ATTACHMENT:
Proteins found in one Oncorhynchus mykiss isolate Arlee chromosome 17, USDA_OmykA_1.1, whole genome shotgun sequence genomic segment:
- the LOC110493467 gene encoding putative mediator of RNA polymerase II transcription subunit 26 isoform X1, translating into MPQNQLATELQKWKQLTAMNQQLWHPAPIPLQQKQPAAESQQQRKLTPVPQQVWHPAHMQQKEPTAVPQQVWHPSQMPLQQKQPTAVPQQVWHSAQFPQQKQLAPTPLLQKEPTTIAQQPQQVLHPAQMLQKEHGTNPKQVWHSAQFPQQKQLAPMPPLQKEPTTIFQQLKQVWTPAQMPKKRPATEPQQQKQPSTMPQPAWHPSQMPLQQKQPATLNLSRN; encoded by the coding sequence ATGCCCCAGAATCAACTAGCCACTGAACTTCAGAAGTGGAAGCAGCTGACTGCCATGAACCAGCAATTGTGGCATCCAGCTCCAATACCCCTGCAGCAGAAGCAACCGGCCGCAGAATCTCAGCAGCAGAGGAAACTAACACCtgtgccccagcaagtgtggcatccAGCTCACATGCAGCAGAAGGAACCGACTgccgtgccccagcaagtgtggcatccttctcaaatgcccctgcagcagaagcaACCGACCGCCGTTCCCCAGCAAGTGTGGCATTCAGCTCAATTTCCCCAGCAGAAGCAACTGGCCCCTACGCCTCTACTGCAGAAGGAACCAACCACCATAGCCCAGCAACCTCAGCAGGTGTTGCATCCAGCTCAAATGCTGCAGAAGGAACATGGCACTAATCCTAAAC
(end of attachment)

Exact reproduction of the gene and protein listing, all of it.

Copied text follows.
Proteins found in one Oncorhynchus mykiss isolate Arlee chromosome 17, USDA_OmykA_1.1, whole genome shotgun sequence genomic segment:
- the LOC110493467 gene encoding putative mediator of RNA polymerase II transcription subunit 26 isoform X1, translating into MPQNQLATELQKWKQLTAMNQQLWHPAPIPLQQKQPAAESQQQRKLTPVPQQVWHPAHMQQKEPTAVPQQVWHPSQMPLQQKQPTAVPQQVWHSAQFPQQKQLAPTPLLQKEPTTIAQQPQQVLHPAQMLQKEHGTNPKQVWHSAQFPQQKQLAPMPPLQKEPTTIFQQLKQVWTPAQMPKKRPATEPQQQKQPSTMPQPAWHPSQMPLQQKQPATLNLSRN; encoded by the coding sequence ATGCCCCAGAATCAACTAGCCACTGAACTTCAGAAGTGGAAGCAGCTGACTGCCATGAACCAGCAATTGTGGCATCCAGCTCCAATACCCCTGCAGCAGAAGCAACCGGCCGCAGAATCTCAGCAGCAGAGGAAACTAACACCtgtgccccagcaagtgtggcatccAGCTCACATGCAGCAGAAGGAACCGACTgccgtgccccagcaagtgtggcatccttctcaaatgcccctgcagcagaagcaACCGACCGCCGTTCCCCAGCAAGTGTGGCATTCAGCTCAATTTCCCCAGCAGAAGCAACTGGCCCCTACGCCTCTACTGCAGAAGGAACCAACCACCATAGCCCAGCAACCTCAGCAGGTGTTGCATCCAGCTCAAATGCTGCAGAAGGAACATGGCACTAATCCTAAAC